by Bill McKibben
Just over a year ago I was sitting at my computer in Vermont doing something vital – tweeting, probably, or maybe checking the baseball scores. All of a sudden an email arrived with a link to a story in the Australian Financial Review: “Revealed: Coal Under Green Attack”.
I read it with the mild incomprehension one brings to the politics of any foreign country. I quailed when I saw outraged quotes from various ministers, all of whom were unknown to me, except that I remembered just enough about Australian politics to know Labor was currently in charge, and so these were the rough equivalent of the US Democrats. A man named Wayne Swan, identified as treasurer, was saying that the attack was “a disturbing development”, “deeply irresponsible” and “completely irrational and destructive”. A man named Craig Emerson, apparently the trade minister, said “they are deluding themselves”, adding that the plan, whatever it was, would “mean mass starvation”. The environment minister, Tony Burke, said that the mysterious attack was “simply designed to undermine people who are doing their jobs”. The federal resources minister, Martin Ferguson, was most concerned of all: “Reports of elaborate strategies designed to destroy Australian industries and jobs are very disturbing.” Meanwhile, the head of the Australian Coal Association, Nikki Williams, was blaming “offshore bodies” in the US for the plan, adding “we have real concerns for safety”, and the head of Rio Tinto was describing it as “economic vandalism”.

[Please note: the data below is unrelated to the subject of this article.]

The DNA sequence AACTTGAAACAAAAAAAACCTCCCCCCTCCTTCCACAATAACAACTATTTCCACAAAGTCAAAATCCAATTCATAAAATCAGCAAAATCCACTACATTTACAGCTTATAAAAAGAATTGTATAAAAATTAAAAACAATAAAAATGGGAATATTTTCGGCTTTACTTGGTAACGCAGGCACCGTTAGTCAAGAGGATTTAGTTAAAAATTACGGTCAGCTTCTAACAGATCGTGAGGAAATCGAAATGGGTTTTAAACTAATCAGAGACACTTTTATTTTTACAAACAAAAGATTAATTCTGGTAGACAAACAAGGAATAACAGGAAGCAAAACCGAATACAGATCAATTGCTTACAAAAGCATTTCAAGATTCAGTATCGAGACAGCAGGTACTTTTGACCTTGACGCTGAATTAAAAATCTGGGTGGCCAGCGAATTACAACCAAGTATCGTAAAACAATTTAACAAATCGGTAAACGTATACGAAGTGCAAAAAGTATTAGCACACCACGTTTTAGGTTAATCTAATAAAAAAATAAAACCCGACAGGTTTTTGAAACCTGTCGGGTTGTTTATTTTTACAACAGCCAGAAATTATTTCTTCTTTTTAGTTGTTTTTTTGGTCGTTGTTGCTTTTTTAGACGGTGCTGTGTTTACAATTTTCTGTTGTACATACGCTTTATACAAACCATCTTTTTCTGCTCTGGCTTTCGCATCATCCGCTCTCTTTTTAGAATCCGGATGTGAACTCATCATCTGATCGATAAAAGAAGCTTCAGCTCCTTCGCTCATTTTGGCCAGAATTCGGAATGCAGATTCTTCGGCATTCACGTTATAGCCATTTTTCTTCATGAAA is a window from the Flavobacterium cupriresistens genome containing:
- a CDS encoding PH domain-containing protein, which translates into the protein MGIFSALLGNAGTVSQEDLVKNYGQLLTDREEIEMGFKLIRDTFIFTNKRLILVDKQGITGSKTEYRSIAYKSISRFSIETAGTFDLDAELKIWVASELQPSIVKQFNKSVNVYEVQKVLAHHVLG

So I was worried. What on Earth were Australian green groups up to? Had police officials uncovered some campaign of sabotage? Had someone done something really stupid that would undermine climate campaigning around the globe? Was there a bomb involved? I was all the more worried because the news accounts made clear that one of my Australian colleagues, Blair Palese, was somehow mixed up in it. She’d never seemed violent to me, but it’s hard to know with people from another culture…. read the rest here